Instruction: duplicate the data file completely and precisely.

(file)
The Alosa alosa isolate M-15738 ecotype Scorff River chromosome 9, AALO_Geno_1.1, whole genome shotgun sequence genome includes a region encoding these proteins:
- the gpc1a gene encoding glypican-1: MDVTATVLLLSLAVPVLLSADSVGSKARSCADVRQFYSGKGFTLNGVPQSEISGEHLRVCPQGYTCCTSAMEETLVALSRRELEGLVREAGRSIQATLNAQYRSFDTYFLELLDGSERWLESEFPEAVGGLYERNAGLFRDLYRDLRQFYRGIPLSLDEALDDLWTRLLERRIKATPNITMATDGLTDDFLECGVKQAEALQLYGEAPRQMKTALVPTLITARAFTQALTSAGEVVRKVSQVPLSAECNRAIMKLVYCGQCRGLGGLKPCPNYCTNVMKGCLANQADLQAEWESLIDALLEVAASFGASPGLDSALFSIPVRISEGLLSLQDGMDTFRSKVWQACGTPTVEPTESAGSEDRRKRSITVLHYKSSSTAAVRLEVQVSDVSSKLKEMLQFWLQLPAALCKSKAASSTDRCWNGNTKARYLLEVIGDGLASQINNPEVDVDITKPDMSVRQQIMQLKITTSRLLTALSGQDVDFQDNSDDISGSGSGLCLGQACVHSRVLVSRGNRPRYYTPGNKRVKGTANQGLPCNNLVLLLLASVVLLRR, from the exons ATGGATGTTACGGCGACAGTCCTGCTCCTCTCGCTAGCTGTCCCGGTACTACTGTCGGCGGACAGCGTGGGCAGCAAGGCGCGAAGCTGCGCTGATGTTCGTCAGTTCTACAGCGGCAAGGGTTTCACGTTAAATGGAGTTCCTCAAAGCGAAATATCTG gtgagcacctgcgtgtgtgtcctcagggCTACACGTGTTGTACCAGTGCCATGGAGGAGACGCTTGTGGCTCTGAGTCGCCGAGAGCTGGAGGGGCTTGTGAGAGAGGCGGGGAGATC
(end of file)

The Alosa alosa isolate M-15738 ecotype Scorff River chromosome 9, AALO_Geno_1.1, whole genome shotgun sequence genome includes a region encoding these proteins:
- the gpc1a gene encoding glypican-1: MDVTATVLLLSLAVPVLLSADSVGSKARSCADVRQFYSGKGFTLNGVPQSEISGEHLRVCPQGYTCCTSAMEETLVALSRRELEGLVREAGRSIQATLNAQYRSFDTYFLELLDGSERWLESEFPEAVGGLYERNAGLFRDLYRDLRQFYRGIPLSLDEALDDLWTRLLERRIKATPNITMATDGLTDDFLECGVKQAEALQLYGEAPRQMKTALVPTLITARAFTQALTSAGEVVRKVSQVPLSAECNRAIMKLVYCGQCRGLGGLKPCPNYCTNVMKGCLANQADLQAEWESLIDALLEVAASFGASPGLDSALFSIPVRISEGLLSLQDGMDTFRSKVWQACGTPTVEPTESAGSEDRRKRSITVLHYKSSSTAAVRLEVQVSDVSSKLKEMLQFWLQLPAALCKSKAASSTDRCWNGNTKARYLLEVIGDGLASQINNPEVDVDITKPDMSVRQQIMQLKITTSRLLTALSGQDVDFQDNSDDISGSGSGLCLGQACVHSRVLVSRGNRPRYYTPGNKRVKGTANQGLPCNNLVLLLLASVVLLRR, from the exons ATGGATGTTACGGCGACAGTCCTGCTCCTCTCGCTAGCTGTCCCGGTACTACTGTCGGCGGACAGCGTGGGCAGCAAGGCGCGAAGCTGCGCTGATGTTCGTCAGTTCTACAGCGGCAAGGGTTTCACGTTAAATGGAGTTCCTCAAAGCGAAATATCTG gtgagcacctgcgtgtgtgtcctcagggCTACACGTGTTGTACCAGTGCCATGGAGGAGACGCTTGTGGCTCTGAGTCGCCGAGAGCTGGAGGGGCTTGTGAGAGAGGCGGGGAGATC